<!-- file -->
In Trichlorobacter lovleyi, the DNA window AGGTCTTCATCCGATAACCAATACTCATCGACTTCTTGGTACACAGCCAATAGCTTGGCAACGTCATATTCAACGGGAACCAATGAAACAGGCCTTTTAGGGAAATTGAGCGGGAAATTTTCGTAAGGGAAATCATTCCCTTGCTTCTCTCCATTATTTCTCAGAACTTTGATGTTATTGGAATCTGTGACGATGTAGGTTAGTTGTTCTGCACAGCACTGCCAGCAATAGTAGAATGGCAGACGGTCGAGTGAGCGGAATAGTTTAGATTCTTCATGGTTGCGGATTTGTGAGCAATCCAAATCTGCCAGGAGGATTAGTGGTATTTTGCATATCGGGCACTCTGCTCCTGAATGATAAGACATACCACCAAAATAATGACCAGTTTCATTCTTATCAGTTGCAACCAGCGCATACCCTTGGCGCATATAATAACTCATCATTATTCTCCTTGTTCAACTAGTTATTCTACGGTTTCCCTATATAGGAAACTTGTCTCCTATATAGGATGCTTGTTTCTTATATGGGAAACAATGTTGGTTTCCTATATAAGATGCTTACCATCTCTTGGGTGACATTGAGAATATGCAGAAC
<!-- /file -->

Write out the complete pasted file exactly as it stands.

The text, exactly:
In Trichlorobacter lovleyi, the DNA window AGGTCTTCATCCGATAACCAATACTCATCGACTTCTTGGTACACAGCCAATAGCTTGGCAACGTCATATTCAACGGGAACCAATGAAACAGGCCTTTTAGGGAAATTGAGCGGGAAATTTTCGTAAGGGAAATCATTCCCTTGCTTCTCTCCATTATTTCTCAGAACTTTGATGTTATTGGAATCTGTGACGATGTAGGTTAGTTGTTCTGCACAGCACTGCCAGCAATAGTAGAATGGCAGACGGTCGAGTGAGCGGAATAGTTTAGATTCTTCATGGTTGCGGATTTGTGAGCAATCCAAATCTGCCAGGAGGATTAGTGGTATTTTGCATATCGGGCACTCTGCTCCTGAATGATAAGACATACCACCAAAATAATGACCAGTTTCATTCTTATCAGTTGCAACCAGCGCATACCCTTGGCGCATATAATAACTCATCATTATTCTCCTTGTTCAACTAGTTATTCTACGGTTTCCCTATATAGGAAACTTGTCTCCTATATAGGATGCTTGTTTCTTATATGGGAAACAATGTTGGTTTCCTATATAAGATGCTTACCATCTCTTGGGTGACATTGAGAATATGCAGAAC